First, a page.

Tuesday, May 18, 2010


B-E-F-O-R-E-- C-H-A-I-N-S-A-W-S



Darius Kinsey operated throughout logging camps and locomotive yards in western Washington State from 1890-1940. His outstanding portraits of the logging life were done in high timber, poor lighting and often rain slop. He was a trouper.

His wife Tabitha (Tib) Pritts developed the negatives from Kinsey's often precarious field work and made prints, many large format portraits, which were sold by the hundreds to loggers back in their camps.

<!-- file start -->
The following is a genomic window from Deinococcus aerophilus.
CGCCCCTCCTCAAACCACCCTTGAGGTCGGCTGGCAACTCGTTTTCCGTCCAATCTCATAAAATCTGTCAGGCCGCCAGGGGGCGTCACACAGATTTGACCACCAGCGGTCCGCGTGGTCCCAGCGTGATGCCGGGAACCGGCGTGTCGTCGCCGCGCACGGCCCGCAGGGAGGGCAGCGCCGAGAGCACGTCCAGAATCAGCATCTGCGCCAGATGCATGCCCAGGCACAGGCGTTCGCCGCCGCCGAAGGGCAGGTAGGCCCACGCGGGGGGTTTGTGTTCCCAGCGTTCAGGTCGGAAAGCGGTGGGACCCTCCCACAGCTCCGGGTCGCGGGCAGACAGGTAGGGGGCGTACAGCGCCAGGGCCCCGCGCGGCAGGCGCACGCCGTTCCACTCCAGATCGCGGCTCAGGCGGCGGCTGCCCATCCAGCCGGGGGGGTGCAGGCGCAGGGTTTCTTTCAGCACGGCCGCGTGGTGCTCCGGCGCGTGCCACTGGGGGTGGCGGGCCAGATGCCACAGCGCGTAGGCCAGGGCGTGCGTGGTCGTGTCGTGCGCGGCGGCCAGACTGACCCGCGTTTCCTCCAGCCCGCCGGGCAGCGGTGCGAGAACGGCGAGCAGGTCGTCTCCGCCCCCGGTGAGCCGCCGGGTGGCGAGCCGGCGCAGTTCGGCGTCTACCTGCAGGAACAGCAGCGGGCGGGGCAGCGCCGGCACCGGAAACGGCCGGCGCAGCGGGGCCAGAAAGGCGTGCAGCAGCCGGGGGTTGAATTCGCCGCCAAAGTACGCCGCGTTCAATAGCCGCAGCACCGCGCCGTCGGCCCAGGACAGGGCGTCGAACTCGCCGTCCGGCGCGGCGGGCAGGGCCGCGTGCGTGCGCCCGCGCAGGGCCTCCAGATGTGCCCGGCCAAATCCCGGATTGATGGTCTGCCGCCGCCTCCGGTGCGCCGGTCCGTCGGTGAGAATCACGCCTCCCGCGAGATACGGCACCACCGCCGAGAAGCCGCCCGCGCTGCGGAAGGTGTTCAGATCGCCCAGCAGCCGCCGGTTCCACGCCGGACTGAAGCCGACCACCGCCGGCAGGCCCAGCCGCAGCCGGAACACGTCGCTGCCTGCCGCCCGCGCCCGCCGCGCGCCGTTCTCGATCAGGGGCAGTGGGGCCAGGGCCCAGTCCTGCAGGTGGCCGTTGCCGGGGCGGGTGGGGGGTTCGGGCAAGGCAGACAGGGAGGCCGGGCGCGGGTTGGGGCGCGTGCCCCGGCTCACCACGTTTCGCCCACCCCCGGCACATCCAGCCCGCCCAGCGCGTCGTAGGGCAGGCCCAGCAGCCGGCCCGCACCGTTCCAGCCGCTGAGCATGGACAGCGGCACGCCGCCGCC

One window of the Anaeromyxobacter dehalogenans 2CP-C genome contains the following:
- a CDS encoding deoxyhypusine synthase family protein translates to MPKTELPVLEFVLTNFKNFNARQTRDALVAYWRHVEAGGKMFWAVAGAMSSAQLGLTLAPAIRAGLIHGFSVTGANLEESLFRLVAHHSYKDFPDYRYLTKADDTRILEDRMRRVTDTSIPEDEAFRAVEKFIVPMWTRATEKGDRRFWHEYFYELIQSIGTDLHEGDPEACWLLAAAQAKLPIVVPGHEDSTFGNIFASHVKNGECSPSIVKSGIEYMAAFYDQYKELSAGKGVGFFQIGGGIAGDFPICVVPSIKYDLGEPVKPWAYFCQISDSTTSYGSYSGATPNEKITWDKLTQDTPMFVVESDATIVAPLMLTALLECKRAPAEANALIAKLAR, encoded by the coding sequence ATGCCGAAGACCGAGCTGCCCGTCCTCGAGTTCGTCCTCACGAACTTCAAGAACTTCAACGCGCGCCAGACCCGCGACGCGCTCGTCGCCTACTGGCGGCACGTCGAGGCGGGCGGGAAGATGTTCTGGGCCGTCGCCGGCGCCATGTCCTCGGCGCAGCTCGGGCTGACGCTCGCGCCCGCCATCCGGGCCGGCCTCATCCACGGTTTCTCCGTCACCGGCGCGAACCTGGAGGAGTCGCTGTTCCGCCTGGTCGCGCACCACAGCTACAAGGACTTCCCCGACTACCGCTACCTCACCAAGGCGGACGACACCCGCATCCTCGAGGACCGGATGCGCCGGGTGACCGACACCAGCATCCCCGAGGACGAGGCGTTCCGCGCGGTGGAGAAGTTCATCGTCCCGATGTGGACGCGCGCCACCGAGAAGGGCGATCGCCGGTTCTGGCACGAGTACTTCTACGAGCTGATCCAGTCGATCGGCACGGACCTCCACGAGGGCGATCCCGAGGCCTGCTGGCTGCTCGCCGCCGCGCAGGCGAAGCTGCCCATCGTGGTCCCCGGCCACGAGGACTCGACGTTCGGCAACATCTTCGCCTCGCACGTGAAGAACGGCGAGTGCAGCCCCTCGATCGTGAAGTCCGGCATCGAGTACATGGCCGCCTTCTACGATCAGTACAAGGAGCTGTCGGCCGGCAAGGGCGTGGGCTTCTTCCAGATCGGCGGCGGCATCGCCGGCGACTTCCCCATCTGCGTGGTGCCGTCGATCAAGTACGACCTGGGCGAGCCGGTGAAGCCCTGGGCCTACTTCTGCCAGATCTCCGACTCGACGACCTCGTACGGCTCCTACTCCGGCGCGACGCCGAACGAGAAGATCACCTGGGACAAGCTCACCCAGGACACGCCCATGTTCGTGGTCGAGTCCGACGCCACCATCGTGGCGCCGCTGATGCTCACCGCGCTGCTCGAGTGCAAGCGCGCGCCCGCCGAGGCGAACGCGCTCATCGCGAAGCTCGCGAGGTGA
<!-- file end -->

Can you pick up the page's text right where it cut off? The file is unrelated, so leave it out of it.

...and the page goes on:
It took falling from a stump at an elder age in 1940, resulting in broken ribs, to end the photographer's tramps.

The Whatcom Museum of History and Art holds a major collection of Darius Kinsey's work.

stump house